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Working Papers

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Indeterminacy and Imperfect Information

with Thomas A. Lubik and Christian Matthes 


We study equilibrium determination in an environment where two kinds of agents have different information sets: The fully informed agents know the structure of the model and observe histories of all exogenous and endogenous variables. The less in- formed agents observe only a strict subset of the full information set. All types of agents form expectations rationally, but agents with limited information need to solve a dynamic signal extraction problem to gather information about the variables they do not observe. We show that for parameters values that imply a unique equilibrium under full information, the limited information rational expectations equilibrium can be indeterminate. In a simple application of our framework to a monetary policy problem we show that limited information on part of the central bank implies indeterminate outcomes even when the Taylor Principle holds.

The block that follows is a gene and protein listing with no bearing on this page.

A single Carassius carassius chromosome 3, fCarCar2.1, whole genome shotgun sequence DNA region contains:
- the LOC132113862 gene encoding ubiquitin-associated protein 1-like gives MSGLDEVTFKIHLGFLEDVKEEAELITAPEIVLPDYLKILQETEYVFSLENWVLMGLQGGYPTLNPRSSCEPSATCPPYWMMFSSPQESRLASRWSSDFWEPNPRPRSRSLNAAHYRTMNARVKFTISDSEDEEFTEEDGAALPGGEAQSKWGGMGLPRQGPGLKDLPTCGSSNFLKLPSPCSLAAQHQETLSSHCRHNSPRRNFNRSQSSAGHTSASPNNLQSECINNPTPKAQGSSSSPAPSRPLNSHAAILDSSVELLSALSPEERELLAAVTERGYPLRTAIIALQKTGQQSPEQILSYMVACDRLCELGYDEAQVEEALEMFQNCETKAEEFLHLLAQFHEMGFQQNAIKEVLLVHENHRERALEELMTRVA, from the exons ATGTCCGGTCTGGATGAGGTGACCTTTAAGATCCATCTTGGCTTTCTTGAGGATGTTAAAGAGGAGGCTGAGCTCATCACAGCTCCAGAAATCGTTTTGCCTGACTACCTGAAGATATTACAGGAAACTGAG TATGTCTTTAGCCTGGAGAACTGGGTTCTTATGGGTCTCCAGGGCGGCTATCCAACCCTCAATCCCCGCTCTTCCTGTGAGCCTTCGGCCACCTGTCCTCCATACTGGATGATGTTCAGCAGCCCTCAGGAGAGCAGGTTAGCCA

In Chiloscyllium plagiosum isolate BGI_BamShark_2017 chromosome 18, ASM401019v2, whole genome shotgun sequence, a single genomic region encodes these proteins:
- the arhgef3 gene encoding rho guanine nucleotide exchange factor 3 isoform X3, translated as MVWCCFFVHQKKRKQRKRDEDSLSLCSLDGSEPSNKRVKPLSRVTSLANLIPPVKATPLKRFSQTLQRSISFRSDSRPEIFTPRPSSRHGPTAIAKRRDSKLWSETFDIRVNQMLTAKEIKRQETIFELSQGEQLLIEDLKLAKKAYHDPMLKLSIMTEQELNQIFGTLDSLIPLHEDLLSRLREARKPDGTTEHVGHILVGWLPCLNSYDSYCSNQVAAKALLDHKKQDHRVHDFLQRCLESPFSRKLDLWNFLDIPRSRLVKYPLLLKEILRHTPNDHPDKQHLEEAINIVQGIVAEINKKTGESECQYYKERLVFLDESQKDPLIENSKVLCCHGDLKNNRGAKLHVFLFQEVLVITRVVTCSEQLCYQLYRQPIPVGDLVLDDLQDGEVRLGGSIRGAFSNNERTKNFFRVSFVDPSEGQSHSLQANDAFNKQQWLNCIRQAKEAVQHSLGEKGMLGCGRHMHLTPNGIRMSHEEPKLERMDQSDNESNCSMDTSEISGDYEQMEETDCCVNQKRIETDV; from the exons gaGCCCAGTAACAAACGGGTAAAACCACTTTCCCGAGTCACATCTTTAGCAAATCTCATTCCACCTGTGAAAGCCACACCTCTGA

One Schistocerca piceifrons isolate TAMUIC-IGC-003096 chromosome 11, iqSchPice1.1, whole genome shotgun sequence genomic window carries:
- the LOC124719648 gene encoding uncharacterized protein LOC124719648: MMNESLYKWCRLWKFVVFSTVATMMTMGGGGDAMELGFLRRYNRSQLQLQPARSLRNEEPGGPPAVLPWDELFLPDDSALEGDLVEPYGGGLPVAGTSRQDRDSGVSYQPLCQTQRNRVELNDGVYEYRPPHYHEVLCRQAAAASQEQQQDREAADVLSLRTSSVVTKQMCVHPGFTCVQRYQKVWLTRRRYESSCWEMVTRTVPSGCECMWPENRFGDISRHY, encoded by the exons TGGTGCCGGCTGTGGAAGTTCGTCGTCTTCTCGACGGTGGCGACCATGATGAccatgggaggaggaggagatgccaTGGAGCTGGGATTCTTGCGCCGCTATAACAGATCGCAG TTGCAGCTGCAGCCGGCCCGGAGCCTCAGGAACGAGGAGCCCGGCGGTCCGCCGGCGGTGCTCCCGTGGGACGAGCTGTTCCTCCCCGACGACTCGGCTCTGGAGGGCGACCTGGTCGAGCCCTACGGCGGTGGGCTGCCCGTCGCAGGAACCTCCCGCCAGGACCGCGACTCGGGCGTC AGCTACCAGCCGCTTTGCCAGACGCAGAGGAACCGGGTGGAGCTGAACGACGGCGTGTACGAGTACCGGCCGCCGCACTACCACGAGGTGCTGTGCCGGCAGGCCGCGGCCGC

Modeling Time-Varying Uncertainty of Multiple-Horizon Forecast Errors

with Todd E. Clark, Michael W. McCracken


We develop uncertainty measures for point forecasts from surveys such as the Survey of Professional Forecasters, Blue Chip, or the Federal Open Market Committee’s Summary of Economic Projections. At a given point of time, these surveys typically pro- vide forecasts for macroeconomic variables at multiple horizons. To track time-varying uncertainty in the associated forecast errors, we derive a multiple-horizon specification of stochastic volatility. Compared to existing constant-variance approaches, our stochastic-volatility model improves the accuracy of uncertainty measures for survey forecasts.